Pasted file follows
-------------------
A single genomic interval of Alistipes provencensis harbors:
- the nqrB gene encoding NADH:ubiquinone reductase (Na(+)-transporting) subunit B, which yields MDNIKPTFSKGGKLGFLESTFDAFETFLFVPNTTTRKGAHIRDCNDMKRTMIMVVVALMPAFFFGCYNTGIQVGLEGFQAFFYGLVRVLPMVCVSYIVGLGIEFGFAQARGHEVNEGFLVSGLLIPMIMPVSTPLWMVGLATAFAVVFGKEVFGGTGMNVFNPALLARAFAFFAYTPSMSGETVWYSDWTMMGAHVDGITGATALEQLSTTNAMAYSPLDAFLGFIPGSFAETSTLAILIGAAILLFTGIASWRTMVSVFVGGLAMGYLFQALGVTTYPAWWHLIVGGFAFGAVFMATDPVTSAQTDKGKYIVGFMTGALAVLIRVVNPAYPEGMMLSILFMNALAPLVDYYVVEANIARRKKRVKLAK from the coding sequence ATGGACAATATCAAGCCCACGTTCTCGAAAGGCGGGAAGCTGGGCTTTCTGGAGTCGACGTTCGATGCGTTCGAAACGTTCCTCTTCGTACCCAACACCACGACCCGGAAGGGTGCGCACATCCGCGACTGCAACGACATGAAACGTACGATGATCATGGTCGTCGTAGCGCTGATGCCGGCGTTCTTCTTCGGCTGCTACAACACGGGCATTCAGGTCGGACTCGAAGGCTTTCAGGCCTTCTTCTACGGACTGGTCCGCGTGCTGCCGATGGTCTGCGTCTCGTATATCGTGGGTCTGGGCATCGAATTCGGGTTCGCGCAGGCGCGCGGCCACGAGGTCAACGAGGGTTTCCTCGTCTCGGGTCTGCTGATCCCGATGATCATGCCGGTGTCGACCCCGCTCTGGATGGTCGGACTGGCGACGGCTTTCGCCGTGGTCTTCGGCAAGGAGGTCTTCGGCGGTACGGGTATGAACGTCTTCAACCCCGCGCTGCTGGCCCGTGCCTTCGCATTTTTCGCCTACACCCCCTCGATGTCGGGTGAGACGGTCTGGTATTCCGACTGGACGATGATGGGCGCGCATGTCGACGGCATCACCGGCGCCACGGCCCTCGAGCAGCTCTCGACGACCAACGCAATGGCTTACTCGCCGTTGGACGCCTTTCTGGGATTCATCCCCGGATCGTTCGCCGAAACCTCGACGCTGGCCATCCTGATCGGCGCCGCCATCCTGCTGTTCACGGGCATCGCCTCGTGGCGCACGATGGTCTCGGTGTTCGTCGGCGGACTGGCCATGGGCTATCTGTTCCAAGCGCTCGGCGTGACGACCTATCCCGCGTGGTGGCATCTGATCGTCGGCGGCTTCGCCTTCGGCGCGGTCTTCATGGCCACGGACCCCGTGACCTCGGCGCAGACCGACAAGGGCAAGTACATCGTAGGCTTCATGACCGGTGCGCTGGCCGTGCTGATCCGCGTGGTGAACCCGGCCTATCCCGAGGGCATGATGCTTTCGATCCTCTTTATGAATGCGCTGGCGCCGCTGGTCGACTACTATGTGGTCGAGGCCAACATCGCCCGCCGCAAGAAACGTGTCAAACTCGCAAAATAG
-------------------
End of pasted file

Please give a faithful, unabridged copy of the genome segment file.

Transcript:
A single genomic interval of Alistipes provencensis harbors:
- the nqrB gene encoding NADH:ubiquinone reductase (Na(+)-transporting) subunit B, which yields MDNIKPTFSKGGKLGFLESTFDAFETFLFVPNTTTRKGAHIRDCNDMKRTMIMVVVALMPAFFFGCYNTGIQVGLEGFQAFFYGLVRVLPMVCVSYIVGLGIEFGFAQARGHEVNEGFLVSGLLIPMIMPVSTPLWMVGLATAFAVVFGKEVFGGTGMNVFNPALLARAFAFFAYTPSMSGETVWYSDWTMMGAHVDGITGATALEQLSTTNAMAYSPLDAFLGFIPGSFAETSTLAILIGAAILLFTGIASWRTMVSVFVGGLAMGYLFQALGVTTYPAWWHLIVGGFAFGAVFMATDPVTSAQTDKGKYIVGFMTGALAVLIRVVNPAYPEGMMLSILFMNALAPLVDYYVVEANIARRKKRVKLAK from the coding sequence ATGGACAATATCAAGCCCACGTTCTCGAAAGGCGGGAAGCTGGGCTTTCTGGAGTCGACGTTCGATGCGTTCGAAACGTTCCTCTTCGTACCCAACACCACGACCCGGAAGGGTGCGCACATCCGCGACTGCAACGACATGAAACGTACGATGATCATGGTCGTCGTAGCGCTGATGCCGGCGTTCTTCTTCGGCTGCTACAACACGGGCATTCAGGTCGGACTCGAAGGCTTTCAGGCCTTCTTCTACGGACTGGTCCGCGTGCTGCCGATGGTCTGCGTCTCGTATATCGTGGGTCTGGGCATCGAATTCGGGTTCGCGCAGGCGCGCGGCCACGAGGTCAACGAGGGTTTCCTCGTCTCGGGTCTGCTGATCCCGATGATCATGCCGGTGTCGACCCCGCTCTGGATGGTCGGACTGGCGACGGCTTTCGCCGTGGTCTTCGGCAAGGAGGTCTTCGGCGGTACGGGTATGAACGTCTTCAACCCCGCGCTGCTGGCCCGTGCCTTCGCATTTTTCGCCTACACCCCCTCGATGTCGGGTGAGACGGTCTGGTATTCCGACTGGACGATGATGGGCGCGCATGTCGACGGCATCACCGGCGCCACGGCCCTCGAGCAGCTCTCGACGACCAACGCAATGGCTTACTCGCCGTTGGACGCCTTTCTGGGATTCATCCCCGGATCGTTCGCCGAAACCTCGACGCTGGCCATCCTGATCGGCGCCGCCATCCTGCTGTTCACGGGCATCGCCTCGTGGCGCACGATGGTCTCGGTGTTCGTCGGCGGACTGGCCATGGGCTATCTGTTCCAAGCGCTCGGCGTGACGACCTATCCCGCGTGGTGGCATCTGATCGTCGGCGGCTTCGCCTTCGGCGCGGTCTTCATGGCCACGGACCCCGTGACCTCGGCGCAGACCGACAAGGGCAAGTACATCGTAGGCTTCATGACCGGTGCGCTGGCCGTGCTGATCCGCGTGGTGAACCCGGCCTATCCCGAGGGCATGATGCTTTCGATCCTCTTTATGAATGCGCTGGCGCCGCTGGTCGACTACTATGTGGTCGAGGCCAACATCGCCCGCCGCAAGAAACGTGTCAAACTCGCAAAATAG